Jesus said, 'Leave her alone. She bought it so that she might keep it for the day of my burial.' (v. 7)

John 12:1-8 Monday 29 March 2021

Psalm 36


Today’s passage follows on from the account of the raising of Lazarus, which is the seventh and very prominent miraculous sign recorded in John’s Gospel and taken to indicate who Jesus was. That episode ended with the chief priests and religious leaders resolving to kill Jesus (John 11:53) and as a result for a time Jesus “no longer walked openly among the Jews” (John 11:54). However, as the Passover approaches the situation was about to change, but for a brief moment he shares a meal with friends, including Lazarus who is now clearly described as fit and well enough to share a meal with him.

This is though no ordinary meal, as it starts the countdown not only towards the Passover in six days time (v. 1) but also to Jesus’ burial (v. 7). As Mary uses this extremely costly perfume to anoint Jesus’ feet, it suggests that she is one of the first people to understand who Jesus is, what his mission is about and what was going to happen to him in the coming days. This is also before the disciples’ understanding becomes clearer, as evident from Judas’ criticism of Mary (vs 4-5).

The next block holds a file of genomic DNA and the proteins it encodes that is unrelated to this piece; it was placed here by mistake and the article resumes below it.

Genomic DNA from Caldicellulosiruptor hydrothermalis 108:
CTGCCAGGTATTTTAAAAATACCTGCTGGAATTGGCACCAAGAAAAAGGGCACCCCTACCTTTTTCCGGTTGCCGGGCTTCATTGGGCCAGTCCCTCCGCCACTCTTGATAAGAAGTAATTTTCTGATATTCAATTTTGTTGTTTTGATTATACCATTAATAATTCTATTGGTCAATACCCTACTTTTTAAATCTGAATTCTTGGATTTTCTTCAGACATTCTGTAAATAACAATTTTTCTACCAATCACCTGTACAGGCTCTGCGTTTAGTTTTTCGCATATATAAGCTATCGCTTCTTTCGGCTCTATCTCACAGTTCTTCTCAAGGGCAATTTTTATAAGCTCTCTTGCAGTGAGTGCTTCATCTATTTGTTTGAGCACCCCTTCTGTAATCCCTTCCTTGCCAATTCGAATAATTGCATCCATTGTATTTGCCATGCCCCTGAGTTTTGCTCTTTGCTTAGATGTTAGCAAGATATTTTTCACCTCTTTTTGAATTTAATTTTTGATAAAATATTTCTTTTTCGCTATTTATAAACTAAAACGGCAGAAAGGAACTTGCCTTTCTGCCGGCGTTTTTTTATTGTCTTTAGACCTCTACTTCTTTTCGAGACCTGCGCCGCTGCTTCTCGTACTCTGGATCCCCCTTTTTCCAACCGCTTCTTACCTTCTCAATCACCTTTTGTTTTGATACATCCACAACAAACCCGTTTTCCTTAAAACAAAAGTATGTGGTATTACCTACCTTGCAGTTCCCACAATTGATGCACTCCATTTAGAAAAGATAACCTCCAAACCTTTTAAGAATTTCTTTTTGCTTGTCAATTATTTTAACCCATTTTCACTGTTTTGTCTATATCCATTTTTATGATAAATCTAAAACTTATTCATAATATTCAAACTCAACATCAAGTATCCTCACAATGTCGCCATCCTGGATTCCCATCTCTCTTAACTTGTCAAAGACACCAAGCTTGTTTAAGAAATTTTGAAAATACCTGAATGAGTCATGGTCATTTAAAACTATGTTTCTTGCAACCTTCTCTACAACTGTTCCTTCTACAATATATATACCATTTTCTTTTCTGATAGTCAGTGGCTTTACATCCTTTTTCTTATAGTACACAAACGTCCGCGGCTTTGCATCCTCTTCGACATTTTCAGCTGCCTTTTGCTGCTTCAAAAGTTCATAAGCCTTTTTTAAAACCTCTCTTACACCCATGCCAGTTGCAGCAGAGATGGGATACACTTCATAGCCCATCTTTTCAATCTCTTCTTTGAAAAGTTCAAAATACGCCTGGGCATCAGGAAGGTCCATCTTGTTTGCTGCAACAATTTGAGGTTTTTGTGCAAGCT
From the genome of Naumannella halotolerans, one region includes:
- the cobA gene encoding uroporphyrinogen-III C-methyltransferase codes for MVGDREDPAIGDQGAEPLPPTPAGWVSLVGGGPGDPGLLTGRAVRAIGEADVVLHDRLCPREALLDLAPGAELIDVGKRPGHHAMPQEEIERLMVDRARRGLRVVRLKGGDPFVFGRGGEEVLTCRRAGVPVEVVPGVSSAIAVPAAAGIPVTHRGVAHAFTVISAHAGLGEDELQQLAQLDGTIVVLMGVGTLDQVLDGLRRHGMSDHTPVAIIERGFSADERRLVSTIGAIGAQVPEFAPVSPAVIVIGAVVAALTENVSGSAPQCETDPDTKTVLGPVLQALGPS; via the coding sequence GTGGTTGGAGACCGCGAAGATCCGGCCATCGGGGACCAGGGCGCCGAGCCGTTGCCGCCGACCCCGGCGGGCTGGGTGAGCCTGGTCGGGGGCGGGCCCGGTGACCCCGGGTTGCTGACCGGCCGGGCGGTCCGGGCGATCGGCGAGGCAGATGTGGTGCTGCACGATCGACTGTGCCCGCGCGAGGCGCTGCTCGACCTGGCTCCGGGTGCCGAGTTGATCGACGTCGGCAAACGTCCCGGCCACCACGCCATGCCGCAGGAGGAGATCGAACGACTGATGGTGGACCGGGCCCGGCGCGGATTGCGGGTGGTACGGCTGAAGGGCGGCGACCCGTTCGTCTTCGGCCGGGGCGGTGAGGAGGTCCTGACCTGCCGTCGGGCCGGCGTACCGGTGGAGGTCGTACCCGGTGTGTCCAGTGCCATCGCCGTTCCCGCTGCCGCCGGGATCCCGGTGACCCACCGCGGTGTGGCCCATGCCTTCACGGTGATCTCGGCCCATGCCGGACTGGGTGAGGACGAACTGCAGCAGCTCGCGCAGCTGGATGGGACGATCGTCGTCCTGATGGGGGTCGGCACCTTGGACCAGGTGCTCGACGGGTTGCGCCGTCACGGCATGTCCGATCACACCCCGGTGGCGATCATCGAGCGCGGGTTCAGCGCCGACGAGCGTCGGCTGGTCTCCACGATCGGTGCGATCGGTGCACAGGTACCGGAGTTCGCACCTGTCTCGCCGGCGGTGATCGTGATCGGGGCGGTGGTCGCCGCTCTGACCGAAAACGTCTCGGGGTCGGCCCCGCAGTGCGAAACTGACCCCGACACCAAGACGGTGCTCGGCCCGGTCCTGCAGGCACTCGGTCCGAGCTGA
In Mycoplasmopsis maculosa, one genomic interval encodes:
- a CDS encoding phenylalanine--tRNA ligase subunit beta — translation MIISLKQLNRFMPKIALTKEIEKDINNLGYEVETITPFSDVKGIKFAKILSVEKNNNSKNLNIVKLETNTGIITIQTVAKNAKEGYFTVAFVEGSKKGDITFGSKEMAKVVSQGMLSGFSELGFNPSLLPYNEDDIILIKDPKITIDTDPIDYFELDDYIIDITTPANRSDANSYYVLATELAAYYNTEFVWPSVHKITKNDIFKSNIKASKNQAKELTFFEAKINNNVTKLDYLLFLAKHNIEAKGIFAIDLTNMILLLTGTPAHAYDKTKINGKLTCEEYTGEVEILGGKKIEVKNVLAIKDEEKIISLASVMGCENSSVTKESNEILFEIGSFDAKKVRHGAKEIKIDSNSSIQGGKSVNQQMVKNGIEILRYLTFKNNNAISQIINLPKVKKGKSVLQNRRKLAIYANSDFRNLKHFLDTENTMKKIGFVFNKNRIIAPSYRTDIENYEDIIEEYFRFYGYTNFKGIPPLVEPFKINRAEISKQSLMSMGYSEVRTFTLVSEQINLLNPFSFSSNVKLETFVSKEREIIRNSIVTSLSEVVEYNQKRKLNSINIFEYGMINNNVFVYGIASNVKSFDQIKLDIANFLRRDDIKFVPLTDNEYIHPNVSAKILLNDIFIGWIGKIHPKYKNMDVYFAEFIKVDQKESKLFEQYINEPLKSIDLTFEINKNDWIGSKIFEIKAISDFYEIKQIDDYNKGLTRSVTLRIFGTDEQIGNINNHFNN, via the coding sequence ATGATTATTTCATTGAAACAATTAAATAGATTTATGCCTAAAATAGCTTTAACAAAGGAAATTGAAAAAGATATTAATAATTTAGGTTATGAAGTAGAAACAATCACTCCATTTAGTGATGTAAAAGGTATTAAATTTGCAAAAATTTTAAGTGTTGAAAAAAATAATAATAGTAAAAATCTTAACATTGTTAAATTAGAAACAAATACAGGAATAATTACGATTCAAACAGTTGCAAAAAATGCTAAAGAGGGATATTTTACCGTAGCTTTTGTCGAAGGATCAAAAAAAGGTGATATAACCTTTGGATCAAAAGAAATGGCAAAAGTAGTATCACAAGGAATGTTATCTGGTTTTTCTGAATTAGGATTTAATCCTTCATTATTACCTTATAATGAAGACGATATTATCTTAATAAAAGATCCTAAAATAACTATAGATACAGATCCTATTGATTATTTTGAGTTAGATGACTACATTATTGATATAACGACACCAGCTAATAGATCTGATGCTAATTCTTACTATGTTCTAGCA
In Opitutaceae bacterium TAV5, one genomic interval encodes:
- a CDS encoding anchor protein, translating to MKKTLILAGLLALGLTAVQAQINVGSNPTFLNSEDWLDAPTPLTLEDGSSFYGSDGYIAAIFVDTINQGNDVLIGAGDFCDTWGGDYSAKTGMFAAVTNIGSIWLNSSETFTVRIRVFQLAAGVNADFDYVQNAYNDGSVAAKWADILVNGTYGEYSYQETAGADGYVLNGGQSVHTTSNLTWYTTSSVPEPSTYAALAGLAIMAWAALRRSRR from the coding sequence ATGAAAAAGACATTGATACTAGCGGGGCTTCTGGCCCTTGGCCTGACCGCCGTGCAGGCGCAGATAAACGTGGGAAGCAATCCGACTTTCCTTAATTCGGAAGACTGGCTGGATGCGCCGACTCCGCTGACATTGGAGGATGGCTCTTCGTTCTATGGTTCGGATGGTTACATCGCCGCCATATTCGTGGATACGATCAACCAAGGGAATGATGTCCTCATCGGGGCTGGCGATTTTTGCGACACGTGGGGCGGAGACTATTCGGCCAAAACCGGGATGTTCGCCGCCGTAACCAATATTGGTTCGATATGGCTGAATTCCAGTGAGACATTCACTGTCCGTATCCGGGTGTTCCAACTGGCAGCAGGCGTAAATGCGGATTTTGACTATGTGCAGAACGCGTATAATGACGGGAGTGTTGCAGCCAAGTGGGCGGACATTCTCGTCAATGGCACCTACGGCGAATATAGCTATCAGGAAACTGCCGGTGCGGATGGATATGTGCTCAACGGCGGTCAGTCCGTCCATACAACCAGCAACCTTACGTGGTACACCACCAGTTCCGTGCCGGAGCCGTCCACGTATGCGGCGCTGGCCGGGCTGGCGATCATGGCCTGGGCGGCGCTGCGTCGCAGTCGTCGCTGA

Despite the potential for this to be a depressing scene, we can see, in the acts of Martha serving a meal and Mary’s act of wiping Jesus’ feet, examples of selfless discipleship, something Jesus himself was to encourage his disciples to do, following his own example of washing their feet (John 13: 3-15). And in addition, the use of the perfume meant “the house was filled with fragrance”, which was quite a contrast to the stench of death and decay in Lazarus’ tomb (John 11:39). The events of this week may lead to death and burial, but decay was not going to follow as there was a fragrant hope of something much better to come.

To Ponder:

  • Three hundred denarii would be nearly a year’s wages for a labourer, so was Judas so wrong to criticise this use of a pound of costly perfume?
  • Let us pray for those we may know who are receiving palliative care and for those who are caring for them and helping them to prepare for death.
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